2. A/B Testing at Netflix (ACM) — Using a combination of static analysis to build a dependency tree, which is then consumed at request time to resolve conditional dependencies, we’re able to build customized payloads for the millions of unique experiences across Netflix.com.
  3. Leslie Lamport Interview SummaryOne idea about formal specifications that Lamport tries to dispel is that they require mathematical capabilities that are not available to programmers: “The mathematics that you need in order to write specifications is a lot simpler than any programming language […] Anyone who can write C code, should have no trouble understanding simple math, because C code is a hell of a lot more complicated than” first-order logic, sets, and functions. When I was at uni, profs worked on distributed data, distributed computation, and formal correctness. We have the first two, but so much flawed software that I can only dream of the third arriving.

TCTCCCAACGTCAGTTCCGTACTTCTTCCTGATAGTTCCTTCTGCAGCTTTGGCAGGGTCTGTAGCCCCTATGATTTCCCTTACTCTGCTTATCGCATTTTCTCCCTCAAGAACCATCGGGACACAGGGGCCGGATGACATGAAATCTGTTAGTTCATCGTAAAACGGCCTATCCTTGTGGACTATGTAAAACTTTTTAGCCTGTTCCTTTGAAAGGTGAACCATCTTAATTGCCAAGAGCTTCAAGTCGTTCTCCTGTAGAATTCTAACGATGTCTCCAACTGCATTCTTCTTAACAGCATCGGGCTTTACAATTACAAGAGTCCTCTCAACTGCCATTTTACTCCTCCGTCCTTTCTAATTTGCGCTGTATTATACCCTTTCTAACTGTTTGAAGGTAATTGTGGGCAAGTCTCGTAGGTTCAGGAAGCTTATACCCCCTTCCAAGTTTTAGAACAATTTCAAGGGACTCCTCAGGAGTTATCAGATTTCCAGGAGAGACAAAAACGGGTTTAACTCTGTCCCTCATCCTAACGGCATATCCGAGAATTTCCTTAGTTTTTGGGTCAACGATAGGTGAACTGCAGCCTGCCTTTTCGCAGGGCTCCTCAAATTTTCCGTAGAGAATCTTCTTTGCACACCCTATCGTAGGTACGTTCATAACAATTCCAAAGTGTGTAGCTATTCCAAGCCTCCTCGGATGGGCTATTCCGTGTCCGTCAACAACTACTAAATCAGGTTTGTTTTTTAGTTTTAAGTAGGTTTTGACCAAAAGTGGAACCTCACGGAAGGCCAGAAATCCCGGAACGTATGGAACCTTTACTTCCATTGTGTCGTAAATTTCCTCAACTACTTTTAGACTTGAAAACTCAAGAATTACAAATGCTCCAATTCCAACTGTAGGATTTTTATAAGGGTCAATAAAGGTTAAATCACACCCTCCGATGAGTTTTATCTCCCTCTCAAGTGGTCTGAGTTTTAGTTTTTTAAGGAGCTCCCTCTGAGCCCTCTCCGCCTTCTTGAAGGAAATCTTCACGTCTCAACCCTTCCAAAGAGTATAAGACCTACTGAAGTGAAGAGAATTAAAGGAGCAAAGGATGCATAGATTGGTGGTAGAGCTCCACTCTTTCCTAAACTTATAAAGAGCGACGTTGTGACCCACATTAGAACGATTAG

4. Fake Identity — generate fake identity data when testing systems.
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Four short links: 13 October 2014

Four short links: 13 October 2014

Angular Style, Consensus Filters, BASE Banks, and Browser Performance

  1. Angular JS Style Guide — I love style guides, to the point of having posted (I think) three for Angular. Reading other people’s style guides is like listening to them make-up after arguments: you learn what’s important to them, and what they regret.
  2. Consensus Filters — filtering out misreads and other errors to allow all agents, or robots, in the network to arrive at the same value asymptotically by only communicating with their neighbours.
  3. Why Banks are BASE not ACIDConsistency it turns out is not the Holy Grail. What trumps consistency is: Auditing, Risk Management, Availability.
  4. perfmap — front-end performance heatmap.